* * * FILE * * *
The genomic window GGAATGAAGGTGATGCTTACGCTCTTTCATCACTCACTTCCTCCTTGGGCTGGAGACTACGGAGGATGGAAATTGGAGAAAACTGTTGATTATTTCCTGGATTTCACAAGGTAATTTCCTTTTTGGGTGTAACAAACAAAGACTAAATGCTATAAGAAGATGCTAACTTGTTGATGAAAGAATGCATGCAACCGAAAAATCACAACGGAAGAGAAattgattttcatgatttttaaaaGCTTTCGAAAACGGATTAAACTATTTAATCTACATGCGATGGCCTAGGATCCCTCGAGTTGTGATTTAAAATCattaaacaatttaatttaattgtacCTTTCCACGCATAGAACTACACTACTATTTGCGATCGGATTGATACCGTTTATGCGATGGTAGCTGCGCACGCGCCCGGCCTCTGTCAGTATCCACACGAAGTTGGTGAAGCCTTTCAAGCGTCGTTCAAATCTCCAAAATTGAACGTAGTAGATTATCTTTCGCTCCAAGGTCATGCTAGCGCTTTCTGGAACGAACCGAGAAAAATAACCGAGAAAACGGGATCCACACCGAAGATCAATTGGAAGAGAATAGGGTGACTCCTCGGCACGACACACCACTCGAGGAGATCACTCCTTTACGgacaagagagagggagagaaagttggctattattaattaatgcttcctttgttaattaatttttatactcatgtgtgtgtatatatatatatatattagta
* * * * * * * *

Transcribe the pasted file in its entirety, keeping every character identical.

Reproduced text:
The genomic window GGAATGAAGGTGATGCTTACGCTCTTTCATCACTCACTTCCTCCTTGGGCTGGAGACTACGGAGGATGGAAATTGGAGAAAACTGTTGATTATTTCCTGGATTTCACAAGGTAATTTCCTTTTTGGGTGTAACAAACAAAGACTAAATGCTATAAGAAGATGCTAACTTGTTGATGAAAGAATGCATGCAACCGAAAAATCACAACGGAAGAGAAattgattttcatgatttttaaaaGCTTTCGAAAACGGATTAAACTATTTAATCTACATGCGATGGCCTAGGATCCCTCGAGTTGTGATTTAAAATCattaaacaatttaatttaattgtacCTTTCCACGCATAGAACTACACTACTATTTGCGATCGGATTGATACCGTTTATGCGATGGTAGCTGCGCACGCGCCCGGCCTCTGTCAGTATCCACACGAAGTTGGTGAAGCCTTTCAAGCGTCGTTCAAATCTCCAAAATTGAACGTAGTAGATTATCTTTCGCTCCAAGGTCATGCTAGCGCTTTCTGGAACGAACCGAGAAAAATAACCGAGAAAACGGGATCCACACCGAAGATCAATTGGAAGAGAATAGGGTGACTCCTCGGCACGACACACCACTCGAGGAGATCACTCCTTTACGgacaagagagagggagagaaagttggctattattaattaatgcttcctttgttaattaatttttatactcatgtgtgtgtatatatatatatatattagta